City of North Myrtle Beach

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TROPICAL STORM ISAIAS - AUGUST 2 MORNING UPDATE

Hurricane Isaias is now Tropical Storm Isaias.

Impacted by wind shear, Isaias tried but failed to develop a burst of deep convection to the northeast of its center yesterday evening. The window for it to reorganize and intensify is closing fast.

Currently, Tropical Storm Isaias is forecast to impact our area Monday evening through Tuesday morning bringing heavy rains, strong winds, and some storm surge.

Localized flooding is still a feature of this storm.

The accompanying Wind Speed Probabilities Map indicates winds between 50-60 mph and gusts to 70 mph could impact our area. Actual wind intensity will depend on how the storm interacts with land as it moves north from contact with Florida.

Please continue to monitor Tropical Storm Isaias.
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TROPICAL STORM ISAIAS - AUGUST 2 MORNING UPDATE
 
Hurricane Isaias is now Tropical Storm Isaias.

Impacted by wind shear, Isaias tried but failed to develop a burst of deep convection to the northeast of its center yesterday evening. The window for it to reorganize and intensify is closing fast.

Currently, Tropical Storm Isaias is forecast to impact our area Monday evening through Tuesday morning bringing heavy rains, strong winds, and some storm surge.

Localized flooding is still a feature of this storm.

The accompanying Wind Speed Probabilities Map indicates winds between 50-60 mph and gusts to 70 mph could impact our area. Actual wind intensity will depend on how the storm interacts with land as it moves north from contact with Florida.

Please continue to monitor Tropical Storm Isaias.

Comment on Facebook

I’ll take it, just no hurricane thank you

5MPH more makes it a Cat 1.. definitions are mute at this point worried about surge on NMB

Its a zucchini of a storm!

Dena Wiles

HURRICANE ISAIAS -- AUGUST 1 UPDATE

The forward momentum of Hurricane Isaias has slowed and it currently appears we can expect its arrival in Horry County around 8:00 p.m. on Monday evening. The hurricane should clear out of our area overnight Tuesday as it heads northeast.

The Governor has stated he will not order an evacuation of any Zone, and no hurricane shelters are open.

INTENSITY– Still some uncertainty given the current potential for the hurricane to interact with Florida and perhaps the southeastern U.S. coast.

WIND– Potential for sustained tropical storm winds of 30-40 miles per hour with gusts to 60 miles per hour along the immediate coast, especially for northeastern South Carolina (North Myrtle Beach) and southeastern North Carolina. Offshore sustained winds about 75 miles per hour.

RAIN– Localized flooding anticipated, especially in areas that traditionally flood in heavy rains.

TORNADOES– A few tornadoes are possible, especially Monday night for northeast South Carolina and southeast North Carolina.

CITY PREPARATIONS– City Council has established a Declaration of Emergency and an Emergency Ordinance, providing the City with the authorizations it needs to respond to any level of storm.

City management and the different departments are prepared to respond to any level of storm. Equipment needed for response is pre-positioned and employees prepared to respond as planned.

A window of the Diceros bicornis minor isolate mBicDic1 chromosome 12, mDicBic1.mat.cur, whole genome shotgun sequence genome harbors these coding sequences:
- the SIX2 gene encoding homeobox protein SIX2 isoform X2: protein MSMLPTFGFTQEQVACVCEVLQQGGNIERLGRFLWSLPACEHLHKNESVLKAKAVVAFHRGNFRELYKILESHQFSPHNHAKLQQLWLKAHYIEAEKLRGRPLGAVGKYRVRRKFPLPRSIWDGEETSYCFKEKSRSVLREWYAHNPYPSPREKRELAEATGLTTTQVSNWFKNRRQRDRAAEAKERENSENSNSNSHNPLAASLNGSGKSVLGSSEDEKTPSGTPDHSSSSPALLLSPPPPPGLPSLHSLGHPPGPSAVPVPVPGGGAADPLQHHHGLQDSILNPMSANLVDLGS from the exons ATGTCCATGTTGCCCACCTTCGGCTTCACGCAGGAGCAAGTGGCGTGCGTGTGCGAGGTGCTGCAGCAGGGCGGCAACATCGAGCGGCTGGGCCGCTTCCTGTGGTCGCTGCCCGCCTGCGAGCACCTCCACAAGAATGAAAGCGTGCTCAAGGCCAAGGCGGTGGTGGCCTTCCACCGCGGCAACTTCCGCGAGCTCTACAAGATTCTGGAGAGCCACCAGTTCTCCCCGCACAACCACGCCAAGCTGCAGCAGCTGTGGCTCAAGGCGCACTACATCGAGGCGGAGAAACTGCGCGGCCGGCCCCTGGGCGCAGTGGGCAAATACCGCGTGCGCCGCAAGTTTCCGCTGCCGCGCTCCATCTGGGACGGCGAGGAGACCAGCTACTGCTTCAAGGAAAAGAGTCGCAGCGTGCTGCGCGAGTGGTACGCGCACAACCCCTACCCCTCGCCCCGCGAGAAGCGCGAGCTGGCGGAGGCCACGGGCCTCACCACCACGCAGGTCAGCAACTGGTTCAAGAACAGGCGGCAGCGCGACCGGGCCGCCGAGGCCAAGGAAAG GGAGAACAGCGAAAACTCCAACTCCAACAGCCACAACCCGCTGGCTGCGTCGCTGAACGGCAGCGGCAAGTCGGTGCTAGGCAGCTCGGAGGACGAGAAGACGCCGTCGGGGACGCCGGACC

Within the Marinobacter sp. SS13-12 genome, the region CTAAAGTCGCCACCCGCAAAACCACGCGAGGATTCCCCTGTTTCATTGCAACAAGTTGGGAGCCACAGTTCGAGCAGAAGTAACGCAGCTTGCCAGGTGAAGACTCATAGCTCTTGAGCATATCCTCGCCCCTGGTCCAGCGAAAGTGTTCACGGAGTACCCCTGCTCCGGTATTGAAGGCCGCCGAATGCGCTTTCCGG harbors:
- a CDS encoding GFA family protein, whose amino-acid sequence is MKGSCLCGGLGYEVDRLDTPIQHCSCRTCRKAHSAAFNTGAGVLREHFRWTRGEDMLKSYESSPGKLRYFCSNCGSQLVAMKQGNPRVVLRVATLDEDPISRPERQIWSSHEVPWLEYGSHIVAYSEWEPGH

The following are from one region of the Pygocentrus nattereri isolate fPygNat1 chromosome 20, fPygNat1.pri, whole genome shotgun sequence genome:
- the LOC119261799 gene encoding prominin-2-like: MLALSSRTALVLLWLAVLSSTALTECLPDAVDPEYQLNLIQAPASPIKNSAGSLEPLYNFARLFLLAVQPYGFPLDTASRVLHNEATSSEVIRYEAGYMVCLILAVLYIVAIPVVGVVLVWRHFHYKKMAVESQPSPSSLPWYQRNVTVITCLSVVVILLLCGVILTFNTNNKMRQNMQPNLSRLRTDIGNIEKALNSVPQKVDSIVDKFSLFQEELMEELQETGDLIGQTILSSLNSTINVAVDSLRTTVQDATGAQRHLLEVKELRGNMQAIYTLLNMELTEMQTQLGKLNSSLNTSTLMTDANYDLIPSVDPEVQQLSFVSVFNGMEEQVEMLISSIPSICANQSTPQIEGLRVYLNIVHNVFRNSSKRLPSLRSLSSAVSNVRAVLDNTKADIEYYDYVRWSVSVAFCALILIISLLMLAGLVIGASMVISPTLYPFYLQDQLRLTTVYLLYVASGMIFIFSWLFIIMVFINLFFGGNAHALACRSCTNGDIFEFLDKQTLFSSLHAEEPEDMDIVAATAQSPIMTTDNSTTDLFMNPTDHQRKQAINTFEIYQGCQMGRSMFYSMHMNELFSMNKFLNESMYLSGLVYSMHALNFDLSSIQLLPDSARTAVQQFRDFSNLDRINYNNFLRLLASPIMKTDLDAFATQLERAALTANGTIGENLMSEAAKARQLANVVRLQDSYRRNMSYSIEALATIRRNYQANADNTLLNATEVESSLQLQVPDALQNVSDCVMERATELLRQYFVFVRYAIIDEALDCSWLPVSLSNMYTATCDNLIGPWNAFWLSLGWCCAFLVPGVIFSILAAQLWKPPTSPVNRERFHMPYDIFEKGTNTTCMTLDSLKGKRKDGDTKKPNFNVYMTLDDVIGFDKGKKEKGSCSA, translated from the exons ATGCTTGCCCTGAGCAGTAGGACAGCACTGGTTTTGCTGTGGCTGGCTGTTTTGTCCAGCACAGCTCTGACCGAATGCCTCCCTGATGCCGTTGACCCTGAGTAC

The City’s Emergency Operations Center (EOC) is at OPCON 2, similar to Horry County’s EOC status.

OPCON is short for “Operational Conditions.” There are three OPCON levels: OPCON 1 (Full Alert, a Disaster is Occurring or Imminent), OPCON 2 (Enhanced Awareness that a disaster or emergency is likely to occur), and OPCON 3 (Normal Daily Operations).

MUCH CAN CHANGE over the next 48 hours. Please monitor the development of this hurricane.
... See MoreSee Less

HURRICANE ISAIAS -- AUGUST 1 UPDATE

The forward momentum of Hurricane Isaias has slowed and it currently appears we can expect its arrival in Horry County around 8:00 p.m. on Monday evening. The hurricane should clear out of our area overnight Tuesday as it heads northeast. 

The Governor has stated he will not order an evacuation of any Zone, and no hurricane shelters are open. 

INTENSITY– Still some uncertainty given the current potential for the hurricane to interact with Florida and perhaps the southeastern U.S. coast.

WIND– Potential for sustained tropical storm winds of 30-40 miles per hour with gusts to 60 miles per hour along the immediate coast, especially for northeastern South Carolina (North Myrtle Beach) and southeastern North Carolina. Offshore sustained winds about 75 miles per hour.

RAIN– Localized flooding anticipated, especially in areas that traditionally flood in heavy rains.

TORNADOES– A few tornadoes are possible, especially Monday night for northeast South Carolina and southeast North Carolina.

CITY PREPARATIONS– City Council has established a Declaration of Emergency and an Emergency Ordinance, providing the City with the authorizations it needs to respond to any level of storm.

City management and the different departments are prepared to respond to any level of storm. Equipment needed for response is pre-positioned and employees prepared to respond as planned.
 
The City’s Emergency Operations Center (EOC) is at OPCON 2, similar to Horry County’s EOC status.

OPCON is short for “Operational Conditions.” There are three OPCON levels: OPCON 1 (Full Alert, a Disaster is Occurring or Imminent), OPCON 2 (Enhanced Awareness that a disaster or emergency is likely to occur), and OPCON 3 (Normal Daily Operations).

MUCH CAN CHANGE over the next 48 hours. Please monitor the development of this hurricane.

Comment on Facebook

Does that mean there will not be any evacuations? Or can that still change?

Rhonda Autry

Kay Hogan Braddy

Pivot Icey isis

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